Former Utah State University Aggie and current Utah Lt. Governor Spencer Cox has come to terms with suicide. It’s personal and public. He often talks about his own bouts with suicidal thoughts when he was a young man and he thinks it is everyone’s business. Suicide, that is.
Something that is broken in the mind, while harder to see, should be no more embarrassing than breaking a bone. It happens to many, if not all, in one form or another. It is nothing to feel ashamed of or to keep hidden from others, Cox says during an interview at his office at the Capitol.
And responding to somebody who is in mental distress should be no different than what we would do if we saw that person in physical need. It is another form of first aid, and it is training well worth receiving in light of the alarmingly high suicide rates in Utah and across the nation, says Derrik Tollefson, Utah State University department head in Sociology, Social Work, and Anthropology.
USU has a team of counselors who encourage students to be watchful of each other and to come to them if they have concerns about others or if they are suffering themselves from suicidal thoughts, says Mark Nafziger, licensed psychologist with USU Counseling and Psychological Services.
Here in brief is another program similar to Mental Health First Aid that Nafziger talks about called:
QPR―Question. Persuade. Refer.
It is not a form of counseling or treatment, but a program that helps students recognize distressed peers and how to offer hope to them through positive action.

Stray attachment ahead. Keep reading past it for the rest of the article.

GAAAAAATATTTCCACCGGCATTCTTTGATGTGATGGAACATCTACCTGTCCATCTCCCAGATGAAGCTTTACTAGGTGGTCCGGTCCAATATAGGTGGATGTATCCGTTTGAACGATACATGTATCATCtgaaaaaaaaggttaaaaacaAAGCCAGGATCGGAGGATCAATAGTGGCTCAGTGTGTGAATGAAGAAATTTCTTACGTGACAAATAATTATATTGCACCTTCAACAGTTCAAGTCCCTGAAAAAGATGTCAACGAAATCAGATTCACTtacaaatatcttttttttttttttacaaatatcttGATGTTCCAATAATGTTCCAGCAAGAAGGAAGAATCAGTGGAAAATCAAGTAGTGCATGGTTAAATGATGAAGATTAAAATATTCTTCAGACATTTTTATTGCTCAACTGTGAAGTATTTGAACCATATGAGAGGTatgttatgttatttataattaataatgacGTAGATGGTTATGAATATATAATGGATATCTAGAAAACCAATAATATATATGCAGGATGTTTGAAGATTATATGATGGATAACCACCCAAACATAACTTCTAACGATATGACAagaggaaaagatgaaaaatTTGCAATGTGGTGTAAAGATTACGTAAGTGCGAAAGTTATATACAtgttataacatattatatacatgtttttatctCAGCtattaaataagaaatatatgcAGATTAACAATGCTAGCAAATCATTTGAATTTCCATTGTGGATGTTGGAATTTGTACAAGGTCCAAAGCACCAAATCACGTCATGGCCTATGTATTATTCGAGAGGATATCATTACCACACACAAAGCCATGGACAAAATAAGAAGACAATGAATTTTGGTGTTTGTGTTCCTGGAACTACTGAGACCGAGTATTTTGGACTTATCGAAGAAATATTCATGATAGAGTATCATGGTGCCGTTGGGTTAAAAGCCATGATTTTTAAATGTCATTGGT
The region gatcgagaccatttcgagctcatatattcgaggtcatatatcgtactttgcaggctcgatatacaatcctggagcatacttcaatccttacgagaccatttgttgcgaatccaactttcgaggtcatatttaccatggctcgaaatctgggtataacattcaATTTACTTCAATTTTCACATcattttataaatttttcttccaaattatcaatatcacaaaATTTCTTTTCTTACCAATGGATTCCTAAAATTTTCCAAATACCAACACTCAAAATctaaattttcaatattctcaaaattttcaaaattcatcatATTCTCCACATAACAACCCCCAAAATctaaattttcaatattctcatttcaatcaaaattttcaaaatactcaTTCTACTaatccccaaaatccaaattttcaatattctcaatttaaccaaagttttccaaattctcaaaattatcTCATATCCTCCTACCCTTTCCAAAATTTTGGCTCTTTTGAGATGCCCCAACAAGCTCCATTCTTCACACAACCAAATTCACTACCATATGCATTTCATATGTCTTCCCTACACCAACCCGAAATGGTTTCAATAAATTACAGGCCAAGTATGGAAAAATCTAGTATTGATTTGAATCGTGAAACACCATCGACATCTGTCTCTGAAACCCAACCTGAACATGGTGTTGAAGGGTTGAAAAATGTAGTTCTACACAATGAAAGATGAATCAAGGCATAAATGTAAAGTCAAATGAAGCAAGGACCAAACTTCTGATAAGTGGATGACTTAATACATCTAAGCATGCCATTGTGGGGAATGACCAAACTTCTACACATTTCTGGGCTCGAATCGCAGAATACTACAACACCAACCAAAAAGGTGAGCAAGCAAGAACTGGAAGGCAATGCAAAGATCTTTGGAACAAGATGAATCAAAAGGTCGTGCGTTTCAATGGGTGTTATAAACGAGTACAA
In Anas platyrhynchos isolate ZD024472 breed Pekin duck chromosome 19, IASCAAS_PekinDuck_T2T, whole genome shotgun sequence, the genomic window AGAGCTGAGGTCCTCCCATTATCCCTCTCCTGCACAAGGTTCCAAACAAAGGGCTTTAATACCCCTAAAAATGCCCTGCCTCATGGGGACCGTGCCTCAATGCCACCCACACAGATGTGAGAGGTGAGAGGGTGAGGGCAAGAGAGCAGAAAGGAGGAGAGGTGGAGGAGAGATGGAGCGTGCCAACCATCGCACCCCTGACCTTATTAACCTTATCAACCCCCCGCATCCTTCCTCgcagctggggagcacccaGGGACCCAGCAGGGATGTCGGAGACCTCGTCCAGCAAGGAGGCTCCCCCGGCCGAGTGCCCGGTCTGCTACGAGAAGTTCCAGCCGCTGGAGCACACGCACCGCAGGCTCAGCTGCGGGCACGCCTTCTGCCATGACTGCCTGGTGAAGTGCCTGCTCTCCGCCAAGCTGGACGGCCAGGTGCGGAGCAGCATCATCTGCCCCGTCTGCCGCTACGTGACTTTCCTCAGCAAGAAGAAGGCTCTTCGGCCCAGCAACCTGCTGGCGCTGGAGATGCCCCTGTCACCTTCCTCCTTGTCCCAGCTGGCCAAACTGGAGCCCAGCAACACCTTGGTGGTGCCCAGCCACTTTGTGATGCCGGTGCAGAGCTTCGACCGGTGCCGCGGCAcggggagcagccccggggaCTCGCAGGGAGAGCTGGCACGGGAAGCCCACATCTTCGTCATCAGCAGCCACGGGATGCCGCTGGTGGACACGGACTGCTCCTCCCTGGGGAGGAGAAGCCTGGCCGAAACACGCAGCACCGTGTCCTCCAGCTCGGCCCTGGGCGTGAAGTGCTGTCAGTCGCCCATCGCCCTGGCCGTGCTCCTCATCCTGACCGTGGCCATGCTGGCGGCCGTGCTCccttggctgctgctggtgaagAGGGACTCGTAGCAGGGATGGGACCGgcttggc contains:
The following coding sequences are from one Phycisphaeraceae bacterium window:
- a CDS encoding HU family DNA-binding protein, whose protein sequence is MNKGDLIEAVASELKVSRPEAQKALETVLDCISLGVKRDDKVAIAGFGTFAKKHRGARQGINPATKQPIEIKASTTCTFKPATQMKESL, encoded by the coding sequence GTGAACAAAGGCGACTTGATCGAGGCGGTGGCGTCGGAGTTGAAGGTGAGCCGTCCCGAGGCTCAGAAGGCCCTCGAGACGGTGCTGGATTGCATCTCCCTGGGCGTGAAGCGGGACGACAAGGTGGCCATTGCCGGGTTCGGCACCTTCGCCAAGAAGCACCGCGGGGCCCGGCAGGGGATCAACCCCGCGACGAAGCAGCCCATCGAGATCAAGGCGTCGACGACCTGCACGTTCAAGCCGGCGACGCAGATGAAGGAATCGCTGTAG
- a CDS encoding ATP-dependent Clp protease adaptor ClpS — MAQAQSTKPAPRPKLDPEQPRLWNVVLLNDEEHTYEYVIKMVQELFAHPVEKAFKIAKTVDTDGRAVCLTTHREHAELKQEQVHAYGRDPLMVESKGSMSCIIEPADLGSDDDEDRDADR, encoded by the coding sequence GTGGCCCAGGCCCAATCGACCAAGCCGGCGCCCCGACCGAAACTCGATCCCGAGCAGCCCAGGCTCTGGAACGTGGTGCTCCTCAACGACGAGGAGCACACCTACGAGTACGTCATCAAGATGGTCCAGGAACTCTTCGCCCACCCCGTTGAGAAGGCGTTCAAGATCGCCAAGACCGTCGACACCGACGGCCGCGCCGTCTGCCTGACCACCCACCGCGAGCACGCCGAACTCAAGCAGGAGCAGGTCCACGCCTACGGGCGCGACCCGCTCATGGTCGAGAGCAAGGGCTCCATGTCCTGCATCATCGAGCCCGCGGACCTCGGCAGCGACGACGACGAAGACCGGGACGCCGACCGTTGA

Warning signs to look for involve both direct and indirect verbal clues, from “I’ve decided to kill myself” to “My family would be better off without me.” And being aware of any personality or physical changes, like missing classes, over- or under-eating or sleeping, and recent disappointments or rejection.
If you feel concerned, don’t be afraid to share those concerns. Get with that person in a private setting and allow them to talk freely. If you have any doubt, don’t wait. Ask about suicide, but gently. “You wouldn’t do anything stupid, would you?” is NOT a good way.
Once you have the person’s confidence, and they open up, the next best thing you can do is to guide them to a trained counselor. “I’m concerned about you… will you let me help you get help?” is a good approach.
Those who are suicidal often believe they cannot be helped. It is best to personally accompany that person, or get a commitment to accept help, and then arrange for that help. While doing so, stay with that person, because very often they get lost inside themselves and can’t see any other way out of the pain they are experiencing.